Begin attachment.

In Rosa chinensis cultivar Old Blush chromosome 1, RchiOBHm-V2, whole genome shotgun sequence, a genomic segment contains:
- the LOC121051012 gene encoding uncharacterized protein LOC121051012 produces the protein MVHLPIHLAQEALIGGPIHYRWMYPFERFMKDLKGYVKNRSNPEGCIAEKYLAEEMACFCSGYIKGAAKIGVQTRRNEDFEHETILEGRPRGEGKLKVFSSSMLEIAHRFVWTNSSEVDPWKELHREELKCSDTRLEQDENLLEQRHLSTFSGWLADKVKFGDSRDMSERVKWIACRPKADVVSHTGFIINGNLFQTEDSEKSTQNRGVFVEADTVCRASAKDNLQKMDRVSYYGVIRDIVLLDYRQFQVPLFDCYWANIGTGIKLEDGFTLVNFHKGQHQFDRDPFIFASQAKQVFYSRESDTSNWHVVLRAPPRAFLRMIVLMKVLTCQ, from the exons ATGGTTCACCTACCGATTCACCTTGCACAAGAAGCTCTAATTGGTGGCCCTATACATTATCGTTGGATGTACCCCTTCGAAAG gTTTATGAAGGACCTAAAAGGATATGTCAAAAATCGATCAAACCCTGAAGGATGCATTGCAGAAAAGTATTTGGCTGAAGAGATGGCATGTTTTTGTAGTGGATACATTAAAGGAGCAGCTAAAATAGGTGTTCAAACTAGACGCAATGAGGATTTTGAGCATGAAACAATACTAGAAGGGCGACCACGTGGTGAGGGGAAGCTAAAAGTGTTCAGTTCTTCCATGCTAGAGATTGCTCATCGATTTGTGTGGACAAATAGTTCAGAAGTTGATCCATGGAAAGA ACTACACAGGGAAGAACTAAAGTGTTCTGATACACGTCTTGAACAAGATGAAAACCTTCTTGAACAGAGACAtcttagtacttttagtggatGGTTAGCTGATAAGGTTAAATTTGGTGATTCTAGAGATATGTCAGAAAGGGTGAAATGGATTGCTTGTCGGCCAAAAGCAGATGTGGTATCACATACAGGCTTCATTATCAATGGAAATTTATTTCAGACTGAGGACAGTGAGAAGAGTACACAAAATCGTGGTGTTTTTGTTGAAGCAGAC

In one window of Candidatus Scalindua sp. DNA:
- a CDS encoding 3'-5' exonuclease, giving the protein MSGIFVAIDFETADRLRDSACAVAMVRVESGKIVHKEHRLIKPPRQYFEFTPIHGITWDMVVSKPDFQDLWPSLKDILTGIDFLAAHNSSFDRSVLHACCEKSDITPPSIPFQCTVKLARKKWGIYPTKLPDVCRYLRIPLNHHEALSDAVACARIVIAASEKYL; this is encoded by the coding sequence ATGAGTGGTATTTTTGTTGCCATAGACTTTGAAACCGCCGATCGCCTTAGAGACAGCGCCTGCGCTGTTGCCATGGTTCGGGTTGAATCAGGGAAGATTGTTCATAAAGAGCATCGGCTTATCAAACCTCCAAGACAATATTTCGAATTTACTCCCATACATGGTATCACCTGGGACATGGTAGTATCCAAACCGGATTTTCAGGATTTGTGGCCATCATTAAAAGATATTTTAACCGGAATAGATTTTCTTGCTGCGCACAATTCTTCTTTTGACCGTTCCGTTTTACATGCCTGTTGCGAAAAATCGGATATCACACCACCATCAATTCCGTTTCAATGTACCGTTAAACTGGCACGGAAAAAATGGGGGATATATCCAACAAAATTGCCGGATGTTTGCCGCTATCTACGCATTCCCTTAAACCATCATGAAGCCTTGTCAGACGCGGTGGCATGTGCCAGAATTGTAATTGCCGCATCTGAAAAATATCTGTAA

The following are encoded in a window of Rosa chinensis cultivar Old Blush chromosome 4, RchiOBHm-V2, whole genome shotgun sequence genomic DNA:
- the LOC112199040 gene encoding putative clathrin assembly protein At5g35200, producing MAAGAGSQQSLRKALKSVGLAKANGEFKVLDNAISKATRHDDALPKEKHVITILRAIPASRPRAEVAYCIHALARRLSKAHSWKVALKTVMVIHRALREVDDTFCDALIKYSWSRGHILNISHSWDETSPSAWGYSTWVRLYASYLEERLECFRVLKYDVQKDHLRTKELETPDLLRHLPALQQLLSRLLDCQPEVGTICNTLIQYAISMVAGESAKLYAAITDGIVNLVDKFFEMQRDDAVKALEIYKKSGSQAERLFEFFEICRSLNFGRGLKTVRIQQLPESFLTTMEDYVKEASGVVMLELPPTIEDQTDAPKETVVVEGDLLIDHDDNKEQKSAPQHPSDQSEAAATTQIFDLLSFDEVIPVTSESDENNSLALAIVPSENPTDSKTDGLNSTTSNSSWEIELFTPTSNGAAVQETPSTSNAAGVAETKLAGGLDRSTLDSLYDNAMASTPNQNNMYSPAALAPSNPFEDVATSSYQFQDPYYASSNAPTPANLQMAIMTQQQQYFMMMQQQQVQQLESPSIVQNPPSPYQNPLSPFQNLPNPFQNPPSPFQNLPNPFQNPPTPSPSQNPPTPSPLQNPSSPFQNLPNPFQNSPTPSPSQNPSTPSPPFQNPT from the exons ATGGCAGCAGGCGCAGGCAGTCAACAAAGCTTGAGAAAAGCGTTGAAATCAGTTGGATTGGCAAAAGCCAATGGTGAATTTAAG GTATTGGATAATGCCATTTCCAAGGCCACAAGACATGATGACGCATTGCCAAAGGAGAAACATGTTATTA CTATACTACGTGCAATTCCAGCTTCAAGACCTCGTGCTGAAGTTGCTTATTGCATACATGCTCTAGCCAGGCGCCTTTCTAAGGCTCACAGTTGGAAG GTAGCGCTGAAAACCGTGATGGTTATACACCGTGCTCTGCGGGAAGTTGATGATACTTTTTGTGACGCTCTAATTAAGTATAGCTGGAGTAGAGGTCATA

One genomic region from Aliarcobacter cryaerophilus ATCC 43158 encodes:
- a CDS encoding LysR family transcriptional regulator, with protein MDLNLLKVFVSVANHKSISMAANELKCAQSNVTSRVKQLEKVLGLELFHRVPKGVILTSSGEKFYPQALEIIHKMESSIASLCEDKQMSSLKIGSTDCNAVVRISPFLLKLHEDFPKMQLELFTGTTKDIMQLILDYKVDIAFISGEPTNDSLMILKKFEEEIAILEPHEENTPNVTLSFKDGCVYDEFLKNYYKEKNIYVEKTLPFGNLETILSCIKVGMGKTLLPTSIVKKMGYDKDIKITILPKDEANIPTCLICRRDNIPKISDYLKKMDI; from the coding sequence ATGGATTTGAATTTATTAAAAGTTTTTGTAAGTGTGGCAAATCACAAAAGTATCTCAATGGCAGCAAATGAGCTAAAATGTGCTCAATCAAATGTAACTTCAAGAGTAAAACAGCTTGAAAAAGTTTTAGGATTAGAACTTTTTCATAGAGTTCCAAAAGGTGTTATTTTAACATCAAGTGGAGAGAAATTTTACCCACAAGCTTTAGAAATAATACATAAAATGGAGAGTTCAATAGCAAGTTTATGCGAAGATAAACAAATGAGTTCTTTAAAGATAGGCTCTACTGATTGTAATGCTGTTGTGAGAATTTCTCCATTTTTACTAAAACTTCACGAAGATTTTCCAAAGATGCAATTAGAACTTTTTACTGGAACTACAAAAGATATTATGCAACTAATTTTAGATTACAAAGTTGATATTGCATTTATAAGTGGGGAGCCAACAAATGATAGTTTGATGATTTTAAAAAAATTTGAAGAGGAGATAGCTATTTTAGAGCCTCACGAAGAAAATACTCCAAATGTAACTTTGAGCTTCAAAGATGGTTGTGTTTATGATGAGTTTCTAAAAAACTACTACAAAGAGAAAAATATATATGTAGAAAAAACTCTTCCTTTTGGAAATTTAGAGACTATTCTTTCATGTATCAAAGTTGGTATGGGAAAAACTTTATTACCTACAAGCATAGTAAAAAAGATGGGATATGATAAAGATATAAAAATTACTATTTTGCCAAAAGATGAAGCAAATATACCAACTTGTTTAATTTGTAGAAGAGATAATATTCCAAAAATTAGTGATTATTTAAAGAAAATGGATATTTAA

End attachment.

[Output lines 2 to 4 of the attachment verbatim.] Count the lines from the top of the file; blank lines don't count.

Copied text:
- the LOC121051012 gene encoding uncharacterized protein LOC121051012 produces the protein MVHLPIHLAQEALIGGPIHYRWMYPFERFMKDLKGYVKNRSNPEGCIAEKYLAEEMACFCSGYIKGAAKIGVQTRRNEDFEHETILEGRPRGEGKLKVFSSSMLEIAHRFVWTNSSEVDPWKELHREELKCSDTRLEQDENLLEQRHLSTFSGWLADKVKFGDSRDMSERVKWIACRPKADVVSHTGFIINGNLFQTEDSEKSTQNRGVFVEADTVCRASAKDNLQKMDRVSYYGVIRDIVLLDYRQFQVPLFDCYWANIGTGIKLEDGFTLVNFHKGQHQFDRDPFIFASQAKQVFYSRESDTSNWHVVLRAPPRAFLRMIVLMKVLTCQ, from the exons ATGGTTCACCTACCGATTCACCTTGCACAAGAAGCTCTAATTGGTGGCCCTATACATTATCGTTGGATGTACCCCTTCGAAAG gTTTATGAAGGACCTAAAAGGATATGTCAAAAATCGATCAAACCCTGAAGGATGCATTGCAGAAAAGTATTTGGCTGAAGAGATGGCATGTTTTTGTAGTGGATACATTAAAGGAGCAGCTAAAATAGGTGTTCAAACTAGACGCAATGAGGATTTTGAGCATGAAACAATACTAGAAGGGCGACCACGTGGTGAGGGGAAGCTAAAAGTGTTCAGTTCTTCCATGCTAGAGATTGCTCATCGATTTGTGTGGACAAATAGTTCAGAAGTTGATCCATGGAAAGA ACTACACAGGGAAGAACTAAAGTGTTCTGATACACGTCTTGAACAAGATGAAAACCTTCTTGAACAGAGACAtcttagtacttttagtggatGGTTAGCTGATAAGGTTAAATTTGGTGATTCTAGAGATATGTCAGAAAGGGTGAAATGGATTGCTTGTCGGCCAAAAGCAGATGTGGTATCACATACAGGCTTCATTATCAATGGAAATTTATTTCAGACTGAGGACAGTGAGAAGAGTACACAAAATCGTGGTGTTTTTGTTGAAGCAGAC

In one window of Candidatus Scalindua sp. DNA:
- a CDS encoding 3'-5' exonuclease, giving the protein MSGIFVAIDFETADRLRDSACAVAMVRVESGKIVHKEHRLIKPPRQYFEFTPIHGITWDMVVSKPDFQDLWPSLKDILTGIDFLAAHNSSFDRSVLHACCEKSDITPPSIPFQCTVKLARKKWGIYPTKLPDVCRYLRIPLNHHEALSDAVACARIVIAASEKYL; this is encoded by the coding sequence ATGAGTGGTATTTTTGTTGCCATAGACTTTGAAACCGCCGATCGCCTTAGAGACAGCGCCTGCGCTGTTGCCATGGTTCGGGTTGAATCAGGGAAGATTGTTCATAAAGAGCATCGGCTTATCAAACCTCCAAGACAATATTTCGAATTTACTCCCATACATGGTATCACCTGGGACATGGTAGTATCCAAACCGGATTTTCAGGATTTGTGGCCATCATTAAAAGATATTTTAACCGGAATAGATTTTCTTGCTGCGCACAATTCTTCTTTTGACCGTTCCGTTTTACATGCCTGTTGCGAAAAATCGGATATCACACCACCATCAATTCCGTTTCAATGTACCGTTAAACTGGCACGGAAAAAATGGGGGATATATCCAACAAAATTGCCGGATGTTTGCCGCTATCTACGCATTCCCTTAAACCATCATGAAGCCTTGTCAGACGCGGTGGCATGTGCCAGAATTGTAATTGCCGCATCTGAAAAATATCTGTAA